Kroll’s “The Last Days of Jerry Brown” in The California Sunday Magazine Follow governmentality:
    On Twitter: @governmentality Join the discussion on Facebook. Subscribe to the governmentality newsletter. And say hi! hello@governmentality.net Please take a moment to rate and review the show wherever you listen to podcasts—it really does help others discover our show.
    The governmentality podcast was produced and edited by Michele Zipkin. The show’s music was composed and performed by Jeremy Carlstedt.

    • 17 min
    Alt-Righting

    Alt-Righting

    During the 2016 election cycle, the ultra conservative white nationalist movement peddling anti-semitism and other forms of bigotry known as the alt-right emerged as a growing group with influence in the Trump camp. And once Steve Bannon became President Donald Trump’s chief strategist, the alt-right had a direct line to the Oval Office. But with the ouster of Bannon in August and some financial and organizational setbacks, does the alt-right have the same power they had just one year ago?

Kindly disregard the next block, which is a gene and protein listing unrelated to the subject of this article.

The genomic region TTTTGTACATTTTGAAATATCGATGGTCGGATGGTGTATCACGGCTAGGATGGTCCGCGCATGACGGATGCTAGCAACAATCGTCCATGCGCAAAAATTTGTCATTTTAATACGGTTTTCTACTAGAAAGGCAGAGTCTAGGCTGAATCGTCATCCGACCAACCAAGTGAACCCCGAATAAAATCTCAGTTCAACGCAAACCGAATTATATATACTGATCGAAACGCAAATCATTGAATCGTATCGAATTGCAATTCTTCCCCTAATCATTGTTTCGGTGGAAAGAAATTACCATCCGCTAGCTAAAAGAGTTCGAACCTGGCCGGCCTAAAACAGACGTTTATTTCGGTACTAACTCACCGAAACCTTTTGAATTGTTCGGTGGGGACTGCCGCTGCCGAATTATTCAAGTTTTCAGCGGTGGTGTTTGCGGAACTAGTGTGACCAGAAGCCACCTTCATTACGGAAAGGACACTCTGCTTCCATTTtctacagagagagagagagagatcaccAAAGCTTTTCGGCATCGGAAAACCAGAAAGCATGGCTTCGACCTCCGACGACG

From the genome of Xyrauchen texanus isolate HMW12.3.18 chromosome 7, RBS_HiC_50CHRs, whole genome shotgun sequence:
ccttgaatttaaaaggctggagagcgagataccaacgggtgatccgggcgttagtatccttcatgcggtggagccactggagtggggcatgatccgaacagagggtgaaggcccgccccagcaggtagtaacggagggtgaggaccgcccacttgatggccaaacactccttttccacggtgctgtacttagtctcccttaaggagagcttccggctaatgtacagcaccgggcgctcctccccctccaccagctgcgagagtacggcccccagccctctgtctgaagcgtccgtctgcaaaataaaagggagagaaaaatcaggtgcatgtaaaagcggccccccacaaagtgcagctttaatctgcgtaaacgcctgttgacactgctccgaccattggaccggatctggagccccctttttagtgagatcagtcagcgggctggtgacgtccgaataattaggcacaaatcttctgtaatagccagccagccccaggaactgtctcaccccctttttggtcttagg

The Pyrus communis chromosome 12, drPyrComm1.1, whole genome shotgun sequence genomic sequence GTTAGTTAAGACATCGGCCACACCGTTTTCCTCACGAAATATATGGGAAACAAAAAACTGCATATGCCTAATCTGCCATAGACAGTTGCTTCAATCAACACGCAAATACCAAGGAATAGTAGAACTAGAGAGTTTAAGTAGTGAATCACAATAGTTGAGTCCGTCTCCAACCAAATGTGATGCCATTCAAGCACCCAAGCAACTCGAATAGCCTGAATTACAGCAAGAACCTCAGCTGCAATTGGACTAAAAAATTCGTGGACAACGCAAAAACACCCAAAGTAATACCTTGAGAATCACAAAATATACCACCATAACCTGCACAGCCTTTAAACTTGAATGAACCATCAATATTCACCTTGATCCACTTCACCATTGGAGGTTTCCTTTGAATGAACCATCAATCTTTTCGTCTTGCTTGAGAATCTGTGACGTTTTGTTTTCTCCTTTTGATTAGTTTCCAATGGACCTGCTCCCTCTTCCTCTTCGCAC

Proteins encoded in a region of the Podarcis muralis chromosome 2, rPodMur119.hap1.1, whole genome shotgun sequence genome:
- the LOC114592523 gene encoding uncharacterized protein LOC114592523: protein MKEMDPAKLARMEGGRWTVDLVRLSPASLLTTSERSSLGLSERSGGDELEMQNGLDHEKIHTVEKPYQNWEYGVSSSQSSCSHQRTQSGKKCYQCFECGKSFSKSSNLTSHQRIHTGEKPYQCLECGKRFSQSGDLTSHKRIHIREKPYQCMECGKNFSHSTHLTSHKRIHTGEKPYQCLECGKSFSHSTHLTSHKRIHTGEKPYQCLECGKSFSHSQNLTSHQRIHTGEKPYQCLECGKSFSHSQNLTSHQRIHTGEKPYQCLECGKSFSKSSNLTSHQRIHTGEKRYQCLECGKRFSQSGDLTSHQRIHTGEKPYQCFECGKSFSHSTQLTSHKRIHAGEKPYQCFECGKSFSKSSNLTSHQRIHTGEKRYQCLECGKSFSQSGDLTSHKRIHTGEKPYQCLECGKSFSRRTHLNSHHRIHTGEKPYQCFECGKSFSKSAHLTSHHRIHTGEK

On this episode, I talk with Allegra Kirkland of Talking Points Memo about her ongoing reporting on the alt-right. And in the book chat, I speak with Jonathan Weisman of The New York Times about his new book, Semitism: Being Jewish In America In The Age of Trump.
    Listen and subscribe to the governmentality podcast in iTunes, Google Play, SoundCloud, Blubrry, Stitcher, or anywhere else podcasts are found.
    Guests:
    Allegra Kirkland is a New York-based reporter for Talking Points Memo. She previously worked on The Nation’s web team and as the associate managing editor for AlterNet. Follow her on Twitter @allegrakirkland
    Jonathan Weisman is an editor in the Washington bureau of The New York Times and the author of (((Semitism))): Being Jewish in America in the Age of Trump. Follow him on Twitter: @jonathanweisman
    Discussed on the show: